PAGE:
This is the first time in fourteen years that for me, fall has not meant being together with my museum friends and colleagues at the MMA conference. In fact, there have only been nine years since 1994 that I’ve missed it completely and I have been at every conference since 2007. I participated as an MMA member for several years, and then as an MMA Board member and part of the conference planning team another few. Since 2012, I have been MMA’s executive director. With each role, my involvement increased exponentially. For the past eight years there has been at least one month of intensity leading up to the event, followed by a glorious and energizing chance to see friends and friendly faces, and to meet new people and hear about amazing things happening in Michigan museums. The void this fall has been enormous.
I have no regrets that we cancelled this year’s conference. Since the board made the decision, I have watched many conferences online and talked with my state museum association colleagues about their experiences in hosting virtual gatherings. I have no doubt that, despite reduced capacity for all due to the crisis, the stellar MMA volunteers and Claire and I could have pulled it off - and it would have been a great conference! But I also know it would have taken all of our energies and we would have been able to do nothing else, which would have been awful. When I look back at what we have done since last March, it is pretty amazing. I have never spent so much time with members and the Michigan museums community. While we could have done a virtual conference, I’m really glad we didn’t because it meant we could do much more. Again, it was the right decision to make and we have served our community better because of it.
But agreeing with something doesn’t necessarily mean you are happy about it. And as almost anyone who has talked with or seen me in the past month will know, I am NOT happy about missing the conference. It has been a challenge to set my disappointment aside, and I have been surprised by how much I’ve struggled with motivation without it. Although I will continue to whine about not basking in the experience of being in the midst of so many people that I admire and respect, two recent experiences have reminded me that there is more than one definition of being together.
First of all, last week’s Annual Meeting via Zoom was amazing. I wasn’t sure how many people would attend. One state museum association colleague said they had seven people for the annual meeting they hosted online this year. I knew we would have at least 16 because board members, Claire, Yitzack and I all had to attend, but I wasn’t sure if anyone else would sign up. Imagine my delight, then, when we had 65 people on the call. Of course, it was not the same as being in a room together, but it was pretty fantastic to get to scroll through all the screens and see so many faces and names. Also neat and unexpected was the use of the chat function! People regularly made comments and showed their engagement in this way. So while it was a poor substitute for being together in person, it still felt together.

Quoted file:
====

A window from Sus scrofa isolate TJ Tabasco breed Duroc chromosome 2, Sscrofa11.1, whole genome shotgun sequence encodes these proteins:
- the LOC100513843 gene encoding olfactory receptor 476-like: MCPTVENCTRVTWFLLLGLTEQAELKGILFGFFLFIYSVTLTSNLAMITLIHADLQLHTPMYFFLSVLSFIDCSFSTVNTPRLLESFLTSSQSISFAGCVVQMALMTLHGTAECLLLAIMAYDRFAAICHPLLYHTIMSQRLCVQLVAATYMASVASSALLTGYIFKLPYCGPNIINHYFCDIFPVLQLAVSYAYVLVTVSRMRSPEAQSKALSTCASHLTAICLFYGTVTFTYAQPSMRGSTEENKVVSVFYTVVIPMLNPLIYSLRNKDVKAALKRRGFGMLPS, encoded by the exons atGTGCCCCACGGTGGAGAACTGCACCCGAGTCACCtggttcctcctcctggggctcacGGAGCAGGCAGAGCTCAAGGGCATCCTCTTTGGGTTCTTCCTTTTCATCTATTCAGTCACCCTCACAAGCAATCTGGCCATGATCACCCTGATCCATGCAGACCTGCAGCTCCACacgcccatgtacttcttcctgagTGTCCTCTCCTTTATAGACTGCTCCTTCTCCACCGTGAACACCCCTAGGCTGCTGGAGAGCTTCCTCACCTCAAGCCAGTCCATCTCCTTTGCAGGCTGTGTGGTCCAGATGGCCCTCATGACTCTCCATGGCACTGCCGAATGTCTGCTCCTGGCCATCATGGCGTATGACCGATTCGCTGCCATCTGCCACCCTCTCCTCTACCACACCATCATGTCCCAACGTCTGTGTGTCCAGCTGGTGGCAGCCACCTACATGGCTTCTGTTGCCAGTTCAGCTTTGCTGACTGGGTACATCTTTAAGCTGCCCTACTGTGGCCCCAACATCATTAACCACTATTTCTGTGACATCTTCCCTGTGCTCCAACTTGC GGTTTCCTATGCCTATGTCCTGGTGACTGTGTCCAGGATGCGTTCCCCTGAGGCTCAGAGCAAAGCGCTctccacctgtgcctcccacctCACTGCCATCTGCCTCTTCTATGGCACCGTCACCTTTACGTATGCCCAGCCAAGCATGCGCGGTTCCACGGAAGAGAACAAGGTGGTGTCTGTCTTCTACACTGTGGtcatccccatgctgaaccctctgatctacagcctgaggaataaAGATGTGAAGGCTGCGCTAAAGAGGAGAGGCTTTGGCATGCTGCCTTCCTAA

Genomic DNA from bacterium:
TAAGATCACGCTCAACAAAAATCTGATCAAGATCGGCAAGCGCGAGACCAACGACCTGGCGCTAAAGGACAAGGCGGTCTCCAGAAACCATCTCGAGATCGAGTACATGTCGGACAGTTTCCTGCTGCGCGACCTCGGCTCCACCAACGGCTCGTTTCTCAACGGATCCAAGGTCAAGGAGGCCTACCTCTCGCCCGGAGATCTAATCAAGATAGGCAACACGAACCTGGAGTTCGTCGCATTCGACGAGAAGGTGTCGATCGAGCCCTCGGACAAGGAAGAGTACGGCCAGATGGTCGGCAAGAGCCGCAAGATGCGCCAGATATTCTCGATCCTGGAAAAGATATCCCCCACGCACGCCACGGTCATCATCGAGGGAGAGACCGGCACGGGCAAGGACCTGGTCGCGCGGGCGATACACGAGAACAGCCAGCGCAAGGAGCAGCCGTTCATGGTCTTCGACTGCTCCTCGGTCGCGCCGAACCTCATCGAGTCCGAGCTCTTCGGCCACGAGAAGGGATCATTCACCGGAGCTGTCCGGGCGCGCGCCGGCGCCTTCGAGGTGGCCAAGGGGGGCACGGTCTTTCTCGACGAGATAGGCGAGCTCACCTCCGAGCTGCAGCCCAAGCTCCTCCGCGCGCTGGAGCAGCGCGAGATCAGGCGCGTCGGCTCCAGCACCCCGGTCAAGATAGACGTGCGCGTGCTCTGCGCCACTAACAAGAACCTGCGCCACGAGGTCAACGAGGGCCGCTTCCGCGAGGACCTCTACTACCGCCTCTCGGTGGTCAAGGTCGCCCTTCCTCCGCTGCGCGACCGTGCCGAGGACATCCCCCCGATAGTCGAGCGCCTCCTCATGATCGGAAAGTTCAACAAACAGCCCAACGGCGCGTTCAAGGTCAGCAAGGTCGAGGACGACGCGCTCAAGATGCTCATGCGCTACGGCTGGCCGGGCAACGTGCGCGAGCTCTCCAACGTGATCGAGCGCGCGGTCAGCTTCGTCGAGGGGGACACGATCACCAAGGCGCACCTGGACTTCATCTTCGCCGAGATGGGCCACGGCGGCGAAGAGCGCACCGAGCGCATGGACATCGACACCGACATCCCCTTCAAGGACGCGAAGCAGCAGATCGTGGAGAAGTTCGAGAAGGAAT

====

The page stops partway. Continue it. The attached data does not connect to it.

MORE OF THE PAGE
Another wonderful thing that has been happening this fall has been the awards. We decided to forgo the usual program this year to really focus on acknowledging the unique circumstances of 2020. And instead of just giving a few awards, we decided to honor as many people as possible. We won’t have the official celebration of the awardees until next month, but I got to notify the recipients last week and it was lovely. People have been so grateful and excited. It makes me grateful and excited and helped me see how connected we all are even when we are apart.
Both of those experiences helped me shake off my personal pity party and notice the other ways we have been coming together, despite not being together. I have had multiple volunteer teams helping me navigate this crazy year and those regular meetings have been wonderful. Our idea to form different member groups around professional development goals has started to take root, and it is great to see these groups connect with each other and form relationships. And reporting out at the Annual Meeting has helped me reflect on all that the MMA Board of Directors has accomplished this year. In addition to their regular bi-monthly meetings, strategic planning team meetings meant something going on every month for them. And even though all of their own organizations have been in crisis, we have been able to do so much to set MMA on a strong path forward. That’s a lot of togetherness for a group that didn’t actually get together.
I wish I could end this piece talking about the joyous reunion we will have on a certain date and in a certain place next year. I wish even more that I knew exactly what next year’s conference would look like. But alas, we are still driving through fog and I have no idea when or where we’ll be when it lifts. Until then, I will keep focusing on what we ARE able to do, and all the ways we are still together.
Lisa Craig Brisson